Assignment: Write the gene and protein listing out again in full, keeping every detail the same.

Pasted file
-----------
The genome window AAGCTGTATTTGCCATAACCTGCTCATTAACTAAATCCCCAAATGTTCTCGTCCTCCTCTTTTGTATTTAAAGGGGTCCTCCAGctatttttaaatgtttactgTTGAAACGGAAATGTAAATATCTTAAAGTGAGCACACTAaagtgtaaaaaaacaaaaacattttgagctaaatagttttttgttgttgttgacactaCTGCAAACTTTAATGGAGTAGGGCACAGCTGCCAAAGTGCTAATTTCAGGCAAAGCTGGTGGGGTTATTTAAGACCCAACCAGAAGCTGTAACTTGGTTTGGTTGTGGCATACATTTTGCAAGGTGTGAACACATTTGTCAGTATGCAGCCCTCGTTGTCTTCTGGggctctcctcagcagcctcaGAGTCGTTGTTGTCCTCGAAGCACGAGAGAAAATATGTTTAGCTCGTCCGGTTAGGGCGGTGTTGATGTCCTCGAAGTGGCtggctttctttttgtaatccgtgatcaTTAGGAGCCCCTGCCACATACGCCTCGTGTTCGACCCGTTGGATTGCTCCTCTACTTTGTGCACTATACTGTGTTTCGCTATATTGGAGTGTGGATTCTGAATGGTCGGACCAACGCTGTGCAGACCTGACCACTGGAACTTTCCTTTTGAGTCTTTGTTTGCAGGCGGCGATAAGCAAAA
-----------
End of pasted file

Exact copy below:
The genome window AAGCTGTATTTGCCATAACCTGCTCATTAACTAAATCCCCAAATGTTCTCGTCCTCCTCTTTTGTATTTAAAGGGGTCCTCCAGctatttttaaatgtttactgTTGAAACGGAAATGTAAATATCTTAAAGTGAGCACACTAaagtgtaaaaaaacaaaaacattttgagctaaatagttttttgttgttgttgacactaCTGCAAACTTTAATGGAGTAGGGCACAGCTGCCAAAGTGCTAATTTCAGGCAAAGCTGGTGGGGTTATTTAAGACCCAACCAGAAGCTGTAACTTGGTTTGGTTGTGGCATACATTTTGCAAGGTGTGAACACATTTGTCAGTATGCAGCCCTCGTTGTCTTCTGGggctctcctcagcagcctcaGAGTCGTTGTTGTCCTCGAAGCACGAGAGAAAATATGTTTAGCTCGTCCGGTTAGGGCGGTGTTGATGTCCTCGAAGTGGCtggctttctttttgtaatccgtgatcaTTAGGAGCCCCTGCCACATACGCCTCGTGTTCGACCCGTTGGATTGCTCCTCTACTTTGTGCACTATACTGTGTTTCGCTATATTGGAGTGTGGATTCTGAATGGTCGGACCAACGCTGTGCAGACCTGACCACTGGAACTTTCCTTTTGAGTCTTTGTTTGCAGGCGGCGATAAGCAAAA